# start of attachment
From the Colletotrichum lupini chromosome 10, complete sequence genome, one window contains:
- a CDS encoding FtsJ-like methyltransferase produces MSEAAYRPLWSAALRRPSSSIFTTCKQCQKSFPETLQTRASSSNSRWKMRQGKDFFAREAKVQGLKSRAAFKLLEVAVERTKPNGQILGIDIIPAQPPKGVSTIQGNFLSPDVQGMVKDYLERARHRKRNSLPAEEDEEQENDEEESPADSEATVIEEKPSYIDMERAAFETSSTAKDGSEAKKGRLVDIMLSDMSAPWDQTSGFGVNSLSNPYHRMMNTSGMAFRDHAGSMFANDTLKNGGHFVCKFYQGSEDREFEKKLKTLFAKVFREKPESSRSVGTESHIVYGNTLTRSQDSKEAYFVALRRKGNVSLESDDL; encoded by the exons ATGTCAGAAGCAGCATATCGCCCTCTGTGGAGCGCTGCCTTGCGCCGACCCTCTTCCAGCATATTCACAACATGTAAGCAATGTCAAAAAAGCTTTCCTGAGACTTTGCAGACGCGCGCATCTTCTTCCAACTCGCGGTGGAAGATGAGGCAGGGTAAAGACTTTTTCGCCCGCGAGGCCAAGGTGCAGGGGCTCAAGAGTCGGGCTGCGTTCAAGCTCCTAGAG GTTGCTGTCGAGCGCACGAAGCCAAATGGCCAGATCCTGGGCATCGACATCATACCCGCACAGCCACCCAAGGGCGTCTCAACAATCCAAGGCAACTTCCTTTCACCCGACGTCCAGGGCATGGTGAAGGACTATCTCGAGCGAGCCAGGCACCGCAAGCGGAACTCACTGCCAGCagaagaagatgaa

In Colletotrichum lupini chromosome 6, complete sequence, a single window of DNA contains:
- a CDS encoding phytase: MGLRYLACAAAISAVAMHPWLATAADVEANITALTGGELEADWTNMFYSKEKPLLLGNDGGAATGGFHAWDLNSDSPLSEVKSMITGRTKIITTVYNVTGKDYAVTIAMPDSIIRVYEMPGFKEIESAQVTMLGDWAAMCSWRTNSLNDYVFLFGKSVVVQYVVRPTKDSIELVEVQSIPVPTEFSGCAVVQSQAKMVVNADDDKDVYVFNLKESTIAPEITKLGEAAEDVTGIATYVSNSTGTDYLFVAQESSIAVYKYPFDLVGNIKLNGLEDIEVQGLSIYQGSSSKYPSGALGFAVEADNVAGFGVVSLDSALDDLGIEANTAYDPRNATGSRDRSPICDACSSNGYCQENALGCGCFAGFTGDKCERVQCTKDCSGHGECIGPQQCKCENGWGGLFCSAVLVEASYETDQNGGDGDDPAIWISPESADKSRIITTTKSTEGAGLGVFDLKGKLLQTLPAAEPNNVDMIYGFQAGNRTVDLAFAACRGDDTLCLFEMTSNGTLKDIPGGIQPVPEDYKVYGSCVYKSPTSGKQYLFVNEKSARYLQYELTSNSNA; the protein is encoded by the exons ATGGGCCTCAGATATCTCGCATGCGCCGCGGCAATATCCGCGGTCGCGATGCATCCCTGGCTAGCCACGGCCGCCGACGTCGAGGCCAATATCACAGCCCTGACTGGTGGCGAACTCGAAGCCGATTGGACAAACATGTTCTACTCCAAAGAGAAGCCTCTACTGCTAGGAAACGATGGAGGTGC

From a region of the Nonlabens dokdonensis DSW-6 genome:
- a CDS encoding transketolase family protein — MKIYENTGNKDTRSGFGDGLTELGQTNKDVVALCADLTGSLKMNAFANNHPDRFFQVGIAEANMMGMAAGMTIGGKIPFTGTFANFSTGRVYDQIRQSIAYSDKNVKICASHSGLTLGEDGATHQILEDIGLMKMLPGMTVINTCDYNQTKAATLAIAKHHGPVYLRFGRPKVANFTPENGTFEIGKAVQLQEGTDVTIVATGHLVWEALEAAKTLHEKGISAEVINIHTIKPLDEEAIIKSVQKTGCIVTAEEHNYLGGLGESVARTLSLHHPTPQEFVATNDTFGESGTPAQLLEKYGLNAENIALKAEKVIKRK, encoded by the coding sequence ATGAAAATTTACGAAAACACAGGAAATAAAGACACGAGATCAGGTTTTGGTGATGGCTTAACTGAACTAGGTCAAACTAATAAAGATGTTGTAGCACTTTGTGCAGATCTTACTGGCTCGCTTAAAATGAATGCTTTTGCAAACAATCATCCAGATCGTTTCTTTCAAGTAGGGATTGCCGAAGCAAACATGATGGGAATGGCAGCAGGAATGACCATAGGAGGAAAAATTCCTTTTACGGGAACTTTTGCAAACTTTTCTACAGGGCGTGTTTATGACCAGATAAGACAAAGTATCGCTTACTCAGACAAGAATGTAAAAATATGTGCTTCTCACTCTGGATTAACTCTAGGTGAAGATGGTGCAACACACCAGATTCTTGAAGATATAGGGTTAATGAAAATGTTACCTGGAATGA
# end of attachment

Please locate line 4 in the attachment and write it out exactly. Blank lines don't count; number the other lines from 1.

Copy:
- a CDS encoding phytase: MGLRYLACAAAISAVAMHPWLATAADVEANITALTGGELEADWTNMFYSKEKPLLLGNDGGAATGGFHAWDLNSDSPLSEVKSMITGRTKIITTVYNVTGKDYAVTIAMPDSIIRVYEMPGFKEIESAQVTMLGDWAAMCSWRTNSLNDYVFLFGKSVVVQYVVRPTKDSIELVEVQSIPVPTEFSGCAVVQSQAKMVVNADDDKDVYVFNLKESTIAPEITKLGEAAEDVTGIATYVSNSTGTDYLFVAQESSIAVYKYPFDLVGNIKLNGLEDIEVQGLSIYQGSSSKYPSGALGFAVEADNVAGFGVVSLDSALDDLGIEANTAYDPRNATGSRDRSPICDACSSNGYCQENALGCGCFAGFTGDKCERVQCTKDCSGHGECIGPQQCKCENGWGGLFCSAVLVEASYETDQNGGDGDDPAIWISPESADKSRIITTTKSTEGAGLGVFDLKGKLLQTLPAAEPNNVDMIYGFQAGNRTVDLAFAACRGDDTLCLFEMTSNGTLKDIPGGIQPVPEDYKVYGSCVYKSPTSGKQYLFVNEKSARYLQYELTSNSNA; the protein is encoded by the exons ATGGGCCTCAGATATCTCGCATGCGCCGCGGCAATATCCGCGGTCGCGATGCATCCCTGGCTAGCCACGGCCGCCGACGTCGAGGCCAATATCACAGCCCTGACTGGTGGCGAACTCGAAGCCGATTGGACAAACATGTTCTACTCCAAAGAGAAGCCTCTACTGCTAGGAAACGATGGAGGTGC